Paris to the Past

Paris to the Past

Author Ina Caro’s intriguing idea was “to travel by train through the history of France, taking day trips from central Paris … traveling in chronological order to a different century each day, and returning to Paris each evening.” Dividing the book into the Middle Ages, the Renaissance, 17th-century France, 18th-century Paris, and Napoleon and the Restoration, the author visits from three to ten destinations for each era, devoting a chapter to each trip. The shortest jaunts are a Métro ride away, the longest is to La Rochelle, three hours each way and therefore quite a stretch for a day trip.

Caro, whose previous book, The Road from the Past, describes a driving tour from Provence to Paris, does an excellent job of showing the wealth of historic sites within easy railroad reach of Paris and giving visitors the practical information they need to get to them. While the book’s 24 destinations include such familiar sites as the Louvre, Sainte-Chapelle, Chartres and Versailles, what sets it apart is its inclusion of rarely-visited treasures including the cities of Tours, Laon and Angers, and the châteaux of Maintenon and Compiègne. For each visit the author provides capsule histories and suggestions for making the most of your time in each place.

Recounting episodes from her travels alone or with her husband, Caro describes memorable meals and even, on one occasion, what she was wearing—comparing her own short hair, white shirt and slacks, for instance, to the historical accounts of Joan of Arc, who was censured for wearing “male attire”. Typical of the insights she shares with her readers is this one on the French view of Joan’s apparel: “I had a greater shock when I found out that even though the people of Orléans had celebrated her deliverance of Orléans every year since 1433 by having someone portray Joan of Arc entering the city on horseback…, the person had been a boy until after World War II,  because until the end of that war it was still not considered appropriate for a girl to wear men’s clothing.”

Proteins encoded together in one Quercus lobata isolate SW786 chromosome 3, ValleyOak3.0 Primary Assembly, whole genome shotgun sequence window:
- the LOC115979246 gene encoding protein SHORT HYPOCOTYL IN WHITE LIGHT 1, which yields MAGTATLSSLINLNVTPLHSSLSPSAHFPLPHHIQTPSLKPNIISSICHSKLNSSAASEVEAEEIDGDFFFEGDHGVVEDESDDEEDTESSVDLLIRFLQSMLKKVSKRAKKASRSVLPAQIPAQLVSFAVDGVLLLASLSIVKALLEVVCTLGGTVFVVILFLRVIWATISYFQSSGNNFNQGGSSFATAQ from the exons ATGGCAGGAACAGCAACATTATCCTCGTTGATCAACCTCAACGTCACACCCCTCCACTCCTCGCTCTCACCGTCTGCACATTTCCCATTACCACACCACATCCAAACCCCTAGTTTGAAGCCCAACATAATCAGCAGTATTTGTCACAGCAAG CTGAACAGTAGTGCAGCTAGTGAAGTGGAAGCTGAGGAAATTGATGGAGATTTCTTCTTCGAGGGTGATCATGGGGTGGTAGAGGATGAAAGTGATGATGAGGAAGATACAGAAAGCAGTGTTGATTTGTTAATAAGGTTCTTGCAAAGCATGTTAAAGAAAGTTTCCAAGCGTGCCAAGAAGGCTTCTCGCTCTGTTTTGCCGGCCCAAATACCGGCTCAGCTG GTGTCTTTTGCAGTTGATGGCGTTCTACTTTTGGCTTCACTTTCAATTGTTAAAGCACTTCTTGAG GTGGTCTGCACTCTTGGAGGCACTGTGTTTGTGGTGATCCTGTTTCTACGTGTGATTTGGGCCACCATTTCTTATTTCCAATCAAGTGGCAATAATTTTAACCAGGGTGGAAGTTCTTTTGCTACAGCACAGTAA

The fact that the trips are arranged chronologically makes it a an interesting read for armchair travelers, while the detailed practical information will appeal to frequent visiters to Paris who’d like to broaden their knowledge of French history, discover some fascinating new sites and, in most cases, still return to the capital in time for dinner.

Paris to the Past: Traveling Through French History by Train. By Ina Caro. W.W. Norton & Co., 2011. 381 pages.

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